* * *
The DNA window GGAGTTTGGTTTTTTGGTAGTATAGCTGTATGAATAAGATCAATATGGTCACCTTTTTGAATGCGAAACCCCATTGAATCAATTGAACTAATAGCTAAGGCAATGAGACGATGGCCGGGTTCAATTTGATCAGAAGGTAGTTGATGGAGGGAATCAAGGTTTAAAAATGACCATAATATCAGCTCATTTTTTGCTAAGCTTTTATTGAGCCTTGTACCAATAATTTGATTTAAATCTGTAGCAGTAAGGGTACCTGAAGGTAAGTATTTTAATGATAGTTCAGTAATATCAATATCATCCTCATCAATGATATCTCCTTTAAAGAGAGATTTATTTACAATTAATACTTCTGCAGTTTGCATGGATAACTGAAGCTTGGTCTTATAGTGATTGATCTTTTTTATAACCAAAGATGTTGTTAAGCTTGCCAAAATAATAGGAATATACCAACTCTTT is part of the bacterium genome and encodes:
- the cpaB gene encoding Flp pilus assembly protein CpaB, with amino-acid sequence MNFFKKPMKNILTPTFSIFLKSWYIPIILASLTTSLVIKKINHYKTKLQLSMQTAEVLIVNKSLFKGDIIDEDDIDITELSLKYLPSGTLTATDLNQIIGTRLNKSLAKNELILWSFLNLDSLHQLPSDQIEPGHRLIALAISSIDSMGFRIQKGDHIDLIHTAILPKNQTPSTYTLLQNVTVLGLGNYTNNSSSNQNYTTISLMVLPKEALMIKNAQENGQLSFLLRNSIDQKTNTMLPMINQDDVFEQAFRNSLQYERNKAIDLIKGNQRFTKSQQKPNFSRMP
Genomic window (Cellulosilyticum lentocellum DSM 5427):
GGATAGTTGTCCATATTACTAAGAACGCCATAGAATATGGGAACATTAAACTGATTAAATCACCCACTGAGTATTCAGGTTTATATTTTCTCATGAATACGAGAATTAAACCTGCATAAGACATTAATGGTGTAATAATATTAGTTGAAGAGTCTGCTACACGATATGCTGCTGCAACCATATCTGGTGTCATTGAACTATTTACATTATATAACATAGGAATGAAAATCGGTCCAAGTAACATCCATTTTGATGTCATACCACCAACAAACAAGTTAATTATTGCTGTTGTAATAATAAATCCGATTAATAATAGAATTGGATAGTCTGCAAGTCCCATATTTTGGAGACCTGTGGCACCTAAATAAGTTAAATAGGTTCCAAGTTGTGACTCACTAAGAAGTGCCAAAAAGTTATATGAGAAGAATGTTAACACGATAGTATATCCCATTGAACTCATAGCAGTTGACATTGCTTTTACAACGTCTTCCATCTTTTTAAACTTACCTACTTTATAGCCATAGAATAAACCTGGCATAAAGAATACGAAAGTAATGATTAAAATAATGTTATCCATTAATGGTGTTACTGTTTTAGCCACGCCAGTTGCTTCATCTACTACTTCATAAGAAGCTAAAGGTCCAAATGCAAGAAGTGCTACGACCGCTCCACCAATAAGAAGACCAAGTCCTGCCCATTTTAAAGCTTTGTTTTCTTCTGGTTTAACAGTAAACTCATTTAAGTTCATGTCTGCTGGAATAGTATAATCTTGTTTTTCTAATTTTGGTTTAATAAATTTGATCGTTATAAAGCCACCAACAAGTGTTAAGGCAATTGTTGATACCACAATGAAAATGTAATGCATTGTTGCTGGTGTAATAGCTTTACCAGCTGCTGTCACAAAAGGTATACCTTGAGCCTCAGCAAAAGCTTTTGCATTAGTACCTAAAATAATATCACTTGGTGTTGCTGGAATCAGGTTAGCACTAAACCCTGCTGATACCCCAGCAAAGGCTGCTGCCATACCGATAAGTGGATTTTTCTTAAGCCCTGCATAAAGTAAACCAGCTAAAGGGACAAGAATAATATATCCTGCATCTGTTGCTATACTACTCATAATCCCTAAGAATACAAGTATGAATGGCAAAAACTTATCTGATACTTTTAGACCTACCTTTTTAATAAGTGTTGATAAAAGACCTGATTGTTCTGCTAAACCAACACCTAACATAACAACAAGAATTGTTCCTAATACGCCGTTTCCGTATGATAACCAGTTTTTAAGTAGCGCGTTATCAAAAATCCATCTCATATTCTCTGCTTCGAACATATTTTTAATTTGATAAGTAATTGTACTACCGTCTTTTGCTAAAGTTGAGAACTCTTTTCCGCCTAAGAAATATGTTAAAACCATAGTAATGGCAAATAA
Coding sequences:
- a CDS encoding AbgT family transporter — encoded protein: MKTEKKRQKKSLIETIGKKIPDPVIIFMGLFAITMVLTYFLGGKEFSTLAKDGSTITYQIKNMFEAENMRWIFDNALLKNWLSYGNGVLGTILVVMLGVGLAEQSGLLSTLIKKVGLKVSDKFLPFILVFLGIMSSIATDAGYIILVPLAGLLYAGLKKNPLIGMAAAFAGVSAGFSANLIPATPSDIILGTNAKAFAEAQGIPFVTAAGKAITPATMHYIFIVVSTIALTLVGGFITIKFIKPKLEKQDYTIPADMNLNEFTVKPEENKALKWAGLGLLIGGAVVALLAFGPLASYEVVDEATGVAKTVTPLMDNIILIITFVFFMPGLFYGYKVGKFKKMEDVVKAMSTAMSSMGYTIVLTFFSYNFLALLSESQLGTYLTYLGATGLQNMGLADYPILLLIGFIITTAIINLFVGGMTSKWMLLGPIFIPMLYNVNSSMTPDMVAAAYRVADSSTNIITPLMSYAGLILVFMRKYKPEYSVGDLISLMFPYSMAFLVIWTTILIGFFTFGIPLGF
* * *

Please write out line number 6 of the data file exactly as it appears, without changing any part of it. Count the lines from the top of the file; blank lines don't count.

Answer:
- a CDS encoding AbgT family transporter — encoded protein: MKTEKKRQKKSLIETIGKKIPDPVIIFMGLFAITMVLTYFLGGKEFSTLAKDGSTITYQIKNMFEAENMRWIFDNALLKNWLSYGNGVLGTILVVMLGVGLAEQSGLLSTLIKKVGLKVSDKFLPFILVFLGIMSSIATDAGYIILVPLAGLLYAGLKKNPLIGMAAAFAGVSAGFSANLIPATPSDIILGTNAKAFAEAQGIPFVTAAGKAITPATMHYIFIVVSTIALTLVGGFITIKFIKPKLEKQDYTIPADMNLNEFTVKPEENKALKWAGLGLLIGGAVVALLAFGPLASYEVVDEATGVAKTVTPLMDNIILIITFVFFMPGLFYGYKVGKFKKMEDVVKAMSTAMSSMGYTIVLTFFSYNFLALLSESQLGTYLTYLGATGLQNMGLADYPILLLIGFIITTAIINLFVGGMTSKWMLLGPIFIPMLYNVNSSMTPDMVAAAYRVADSSTNIITPLMSYAGLILVFMRKYKPEYSVGDLISLMFPYSMAFLVIWTTILIGFFTFGIPLGF